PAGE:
Heavy equipment is being used to remove fallen rocks and debris from the Moose Fire. In the video above, firefighters remove a 100-foot dead and weakened tree that could be a falling hazard. | Photo and video courtesy Salmon-Challis National Forest
SALMON – The Moose Fire near Salmon has held steady over the last week showing little growth, which has allowed firefighters to expand containment lines around the blaze.
The blaze is at 130,093 acres and 51% containment, according to a Wednesday morning news release from Salmon-Challis National Forest. Full containment is estimated for Oct. 31.
It’s only grown 16 acres since last Wednesday and containment has increased from 37% since Sept. 13. Fire officials attribute cooperative weather as the main reason for that.
“It’s been slightly moisture. We’ve picked up some rain over parts of the fire. The fire is so big that it doesn’t all get rain at once. The bigger thing is we’ve had humidity recovery overnight with the cooler temperatures, which helps keep the fire activity a little quieter,” Fire information officer Holly McKinney tells EastIdahoNews.com.
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Rocks and falling debris near roads have been an ongoing concern for firefighters. Windy conditions in the area pose an increased risk of that happening Wednesday. On the south side of the fire where it’s not very active, firefighters are primarily focused on cleanup. They’ll be using heavy equipment to remove debris and potential fuel for a fire starting again.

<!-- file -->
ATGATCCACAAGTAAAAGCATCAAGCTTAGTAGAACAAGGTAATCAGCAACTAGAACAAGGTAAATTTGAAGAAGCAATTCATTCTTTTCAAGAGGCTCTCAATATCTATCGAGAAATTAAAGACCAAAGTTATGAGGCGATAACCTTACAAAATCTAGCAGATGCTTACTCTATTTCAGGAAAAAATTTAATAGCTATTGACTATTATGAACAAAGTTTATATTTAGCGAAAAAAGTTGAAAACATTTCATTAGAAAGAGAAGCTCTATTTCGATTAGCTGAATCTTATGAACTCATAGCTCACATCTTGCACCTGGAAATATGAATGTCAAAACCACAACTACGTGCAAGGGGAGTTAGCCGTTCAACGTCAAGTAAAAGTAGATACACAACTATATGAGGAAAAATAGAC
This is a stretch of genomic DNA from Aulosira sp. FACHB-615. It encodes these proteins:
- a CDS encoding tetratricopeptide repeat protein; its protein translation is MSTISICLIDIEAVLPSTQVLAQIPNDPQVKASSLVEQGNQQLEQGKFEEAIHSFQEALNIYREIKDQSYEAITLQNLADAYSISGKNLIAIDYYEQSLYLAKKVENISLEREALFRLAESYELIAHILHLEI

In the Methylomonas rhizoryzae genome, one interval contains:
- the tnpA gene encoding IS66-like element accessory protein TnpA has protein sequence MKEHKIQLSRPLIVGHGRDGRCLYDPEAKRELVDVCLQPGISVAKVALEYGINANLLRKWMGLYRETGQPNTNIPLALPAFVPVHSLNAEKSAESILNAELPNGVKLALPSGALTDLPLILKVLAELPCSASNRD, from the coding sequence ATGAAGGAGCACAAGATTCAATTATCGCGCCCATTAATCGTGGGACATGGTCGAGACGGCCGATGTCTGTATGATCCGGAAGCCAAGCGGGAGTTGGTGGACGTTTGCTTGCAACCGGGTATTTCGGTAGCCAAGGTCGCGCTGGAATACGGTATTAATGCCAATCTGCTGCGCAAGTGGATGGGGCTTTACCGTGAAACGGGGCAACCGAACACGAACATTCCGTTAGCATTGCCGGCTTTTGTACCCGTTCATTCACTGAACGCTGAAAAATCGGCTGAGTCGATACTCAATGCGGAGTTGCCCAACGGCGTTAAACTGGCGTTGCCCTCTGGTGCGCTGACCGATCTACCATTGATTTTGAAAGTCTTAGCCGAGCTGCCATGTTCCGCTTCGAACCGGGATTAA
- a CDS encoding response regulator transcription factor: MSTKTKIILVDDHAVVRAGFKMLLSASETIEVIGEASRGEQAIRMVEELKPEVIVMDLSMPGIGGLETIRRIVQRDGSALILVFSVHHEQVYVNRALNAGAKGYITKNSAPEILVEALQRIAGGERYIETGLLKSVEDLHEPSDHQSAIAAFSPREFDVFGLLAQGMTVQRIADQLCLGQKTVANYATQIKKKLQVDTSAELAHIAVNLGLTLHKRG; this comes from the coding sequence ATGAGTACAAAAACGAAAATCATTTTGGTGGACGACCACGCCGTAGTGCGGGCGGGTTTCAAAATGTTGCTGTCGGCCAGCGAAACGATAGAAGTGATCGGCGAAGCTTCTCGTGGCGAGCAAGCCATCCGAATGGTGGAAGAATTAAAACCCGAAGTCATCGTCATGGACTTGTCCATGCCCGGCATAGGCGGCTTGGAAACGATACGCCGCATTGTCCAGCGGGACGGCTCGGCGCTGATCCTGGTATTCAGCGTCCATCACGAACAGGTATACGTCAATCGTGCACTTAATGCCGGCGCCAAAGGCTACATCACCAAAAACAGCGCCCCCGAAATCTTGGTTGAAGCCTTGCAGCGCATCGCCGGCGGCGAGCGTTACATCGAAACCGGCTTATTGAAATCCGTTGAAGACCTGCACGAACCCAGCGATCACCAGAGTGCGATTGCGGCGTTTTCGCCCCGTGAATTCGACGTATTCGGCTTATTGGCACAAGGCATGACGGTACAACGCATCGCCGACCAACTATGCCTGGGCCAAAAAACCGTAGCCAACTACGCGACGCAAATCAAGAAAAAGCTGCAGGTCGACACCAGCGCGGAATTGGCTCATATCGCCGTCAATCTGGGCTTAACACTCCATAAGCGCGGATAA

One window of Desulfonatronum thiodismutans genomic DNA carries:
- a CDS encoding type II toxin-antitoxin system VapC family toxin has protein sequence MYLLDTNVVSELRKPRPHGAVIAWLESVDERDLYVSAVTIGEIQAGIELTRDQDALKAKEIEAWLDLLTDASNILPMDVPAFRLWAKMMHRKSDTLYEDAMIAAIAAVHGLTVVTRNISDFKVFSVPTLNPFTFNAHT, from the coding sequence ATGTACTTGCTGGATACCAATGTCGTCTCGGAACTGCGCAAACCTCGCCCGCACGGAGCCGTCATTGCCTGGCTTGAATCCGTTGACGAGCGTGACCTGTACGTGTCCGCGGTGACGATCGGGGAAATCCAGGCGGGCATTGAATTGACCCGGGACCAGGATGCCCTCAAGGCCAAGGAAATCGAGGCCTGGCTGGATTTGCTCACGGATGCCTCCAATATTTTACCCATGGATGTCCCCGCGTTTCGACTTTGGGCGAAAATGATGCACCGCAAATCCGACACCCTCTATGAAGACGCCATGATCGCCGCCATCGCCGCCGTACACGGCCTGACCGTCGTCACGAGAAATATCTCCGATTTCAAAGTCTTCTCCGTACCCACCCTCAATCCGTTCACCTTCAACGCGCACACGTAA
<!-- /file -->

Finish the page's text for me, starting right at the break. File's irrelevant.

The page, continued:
With an expected thunderstorm Wednesday afternoon, crews are hoping to take advantage of that by exposing hot spots.
“Work will continue along the power line (on Service Road 300 and Ridge Road) removing logs and other potential hazards. The fire area will be monitored by ground and drones to locate heat sources. Firefighters and heavy equipment operators will be working closely with resource advisors to … return damaged areas to a stable condition that reflects pre-fire conditions,” the news release says.
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With the rain, McKinney says they’re bracing for some safety concerns for firefighters and roads in the area.
Traffic delays are anticipated along Williams Creek Road on the south side of the fire over the next two days while firefighters haul single wide trailers with equipment to the Cobalt Mine about 22 miles west of Salmon.
The area between Leesburg and Williams Creek Road is closed to the public. Pilot cars are helping to escort traffic in the area. Details about evacuations can be accessed here. For information about closures and other restrictions, click here.
RELATED | U.S. Forest Service battling 1,000-acre Moose Fire near Salmon
The Moose Fire began on July 17 about five miles southwest of North Fork. The southernmost point of the fire begins at Morning Glory Peak between Jesse Creek and Old Leesburg Road and continues north towards U.S. Highway 93 and North Fork before circling back around to the Salmon River on the northwest side and ending in Leesburg. See the map below.
Officials have determined the fire is human-caused but specific details about what happened are under investigation. Though two helicopter pilots were killed on the Salmon River in July while assisting with firefighting efforts, no further injuries have been reported.
RELATED | Pilots killed in Salmon River helicopter crash
There are currently 659 firefighters on the scene.
The 747-acre Owl fire, which began on Sept. 8 near the west side of the Moose Fire, is 100% contained. It was caused by lightning.
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